This post was written by current student, Nicole Meehan.
Last summer I had the opportunity to travel and volunteer in Peru. Upon my return I wanted to reflect more deeply on my experience and possibly earn a course credit in the process. It was suggested to me to do a reading course and so began my version of DST 727, Leadership in Social Action.
I began by taking time and thinking about how to situate myself. I am a white individual who is an outsider, tourist, amateur photographer, student and volunteer. I wanted to understand how my social location connected to and impacted my experience in Peru. I wrote a series of journals to accompany a set of photographs I had taken, creating a photo essay. I then unpacked and complicated them by using concepts and readings from the course.
The volunteer work that I did in Lima, Peru was in a school for children with physical disabilities called Alegria en el Señor. There were two groups of student volunteers on my trip, speech pathologists from the University of Western, and first year medical students from Brock University, and then there was me. During the time I was with the two groups I felt caught in between, not really fitting into either. It seemed like both groups of students were there to fix and provide solutions to medical problems, where as I, just coming out of the summer institute, had a somewhat different thought process and approach.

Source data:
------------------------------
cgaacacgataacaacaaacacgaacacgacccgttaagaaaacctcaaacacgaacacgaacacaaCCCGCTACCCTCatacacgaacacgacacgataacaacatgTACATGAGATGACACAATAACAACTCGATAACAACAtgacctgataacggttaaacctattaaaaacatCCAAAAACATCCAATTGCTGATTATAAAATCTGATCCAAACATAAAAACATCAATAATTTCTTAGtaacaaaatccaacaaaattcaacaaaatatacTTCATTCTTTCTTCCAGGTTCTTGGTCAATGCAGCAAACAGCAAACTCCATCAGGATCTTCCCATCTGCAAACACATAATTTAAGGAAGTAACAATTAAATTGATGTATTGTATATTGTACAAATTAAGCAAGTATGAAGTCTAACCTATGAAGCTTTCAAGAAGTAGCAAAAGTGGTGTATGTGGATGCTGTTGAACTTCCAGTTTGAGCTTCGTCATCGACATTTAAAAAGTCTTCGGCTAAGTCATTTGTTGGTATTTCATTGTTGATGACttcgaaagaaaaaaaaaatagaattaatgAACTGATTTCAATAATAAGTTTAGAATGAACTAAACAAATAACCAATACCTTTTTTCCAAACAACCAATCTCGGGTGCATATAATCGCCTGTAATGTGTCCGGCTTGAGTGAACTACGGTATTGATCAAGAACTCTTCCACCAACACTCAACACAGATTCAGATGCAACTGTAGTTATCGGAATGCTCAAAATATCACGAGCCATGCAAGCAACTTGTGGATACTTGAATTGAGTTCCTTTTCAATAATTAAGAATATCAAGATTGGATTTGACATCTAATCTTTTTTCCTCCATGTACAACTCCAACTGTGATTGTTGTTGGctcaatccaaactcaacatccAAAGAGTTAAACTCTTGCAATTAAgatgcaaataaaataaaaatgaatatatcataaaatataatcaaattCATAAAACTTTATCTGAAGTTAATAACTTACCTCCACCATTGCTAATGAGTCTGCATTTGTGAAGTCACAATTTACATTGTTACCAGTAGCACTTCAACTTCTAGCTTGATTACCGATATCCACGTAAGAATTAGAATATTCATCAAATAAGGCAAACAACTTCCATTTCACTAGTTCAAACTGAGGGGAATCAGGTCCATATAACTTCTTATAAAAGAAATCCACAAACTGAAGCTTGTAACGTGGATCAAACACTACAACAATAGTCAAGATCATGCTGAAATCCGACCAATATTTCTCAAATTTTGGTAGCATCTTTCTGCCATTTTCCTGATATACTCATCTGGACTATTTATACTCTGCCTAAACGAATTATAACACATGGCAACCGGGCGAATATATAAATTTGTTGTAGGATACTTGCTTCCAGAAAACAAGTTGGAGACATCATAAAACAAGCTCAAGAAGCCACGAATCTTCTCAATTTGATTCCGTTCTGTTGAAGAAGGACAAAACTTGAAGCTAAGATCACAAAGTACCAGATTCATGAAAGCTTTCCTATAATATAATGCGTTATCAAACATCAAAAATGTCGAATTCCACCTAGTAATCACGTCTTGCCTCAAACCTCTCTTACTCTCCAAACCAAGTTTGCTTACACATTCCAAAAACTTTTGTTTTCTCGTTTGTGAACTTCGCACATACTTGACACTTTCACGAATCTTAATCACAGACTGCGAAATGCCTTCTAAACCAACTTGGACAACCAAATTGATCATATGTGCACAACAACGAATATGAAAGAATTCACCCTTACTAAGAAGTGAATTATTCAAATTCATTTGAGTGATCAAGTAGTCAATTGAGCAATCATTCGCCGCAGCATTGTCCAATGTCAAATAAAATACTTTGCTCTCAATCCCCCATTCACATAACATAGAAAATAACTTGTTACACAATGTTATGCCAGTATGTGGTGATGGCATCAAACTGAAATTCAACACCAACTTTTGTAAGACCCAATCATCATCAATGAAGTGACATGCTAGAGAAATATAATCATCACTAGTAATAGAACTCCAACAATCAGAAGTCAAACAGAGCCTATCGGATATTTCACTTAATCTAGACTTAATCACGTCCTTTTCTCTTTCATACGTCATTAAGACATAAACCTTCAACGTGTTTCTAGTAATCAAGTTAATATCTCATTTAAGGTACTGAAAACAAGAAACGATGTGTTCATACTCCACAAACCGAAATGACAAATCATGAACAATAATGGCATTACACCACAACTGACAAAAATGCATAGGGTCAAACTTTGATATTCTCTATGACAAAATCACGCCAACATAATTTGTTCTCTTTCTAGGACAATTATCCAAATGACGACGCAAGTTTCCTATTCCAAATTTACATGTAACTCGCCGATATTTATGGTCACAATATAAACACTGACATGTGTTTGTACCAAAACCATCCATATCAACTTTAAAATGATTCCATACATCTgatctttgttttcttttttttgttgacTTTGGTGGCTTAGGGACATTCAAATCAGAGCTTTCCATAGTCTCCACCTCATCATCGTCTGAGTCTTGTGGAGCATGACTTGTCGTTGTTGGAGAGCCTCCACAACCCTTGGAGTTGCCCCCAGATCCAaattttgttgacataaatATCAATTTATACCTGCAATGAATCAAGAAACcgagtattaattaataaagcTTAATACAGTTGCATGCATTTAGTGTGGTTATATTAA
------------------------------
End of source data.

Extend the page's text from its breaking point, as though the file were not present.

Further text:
While volunteering I was cautious and thought about the relationship between the Global North and South, and the power differences. I have noticed that the trend for affecting change involves imposing Northern policies and practices on other countries. Northerners assume that “what works here, will work there too”, not considering the implications of how a Northern culture imposed on the Global South might affect their societal structure in the long term.
Since returning from Peru, and even a little bit while I was there, I struggled with the core reason of why I was volunteering in the Global South. I sometimes felt that I had nothing to contribute, so why am I here? My thinking and understanding then started to shift and became more about how can I learn from the people and this experience. I find that by volunteering with the various communities in Peru I have gained a better understanding of the cultures and customs than if I was to just play tourist. I am still a privileged outsider, but hopefully a little less naïve to my social situation.
Working through and completing this reading course has helped me to reframe my interpretation of my experiences in The Global South and understand how it can be interconnected with my life.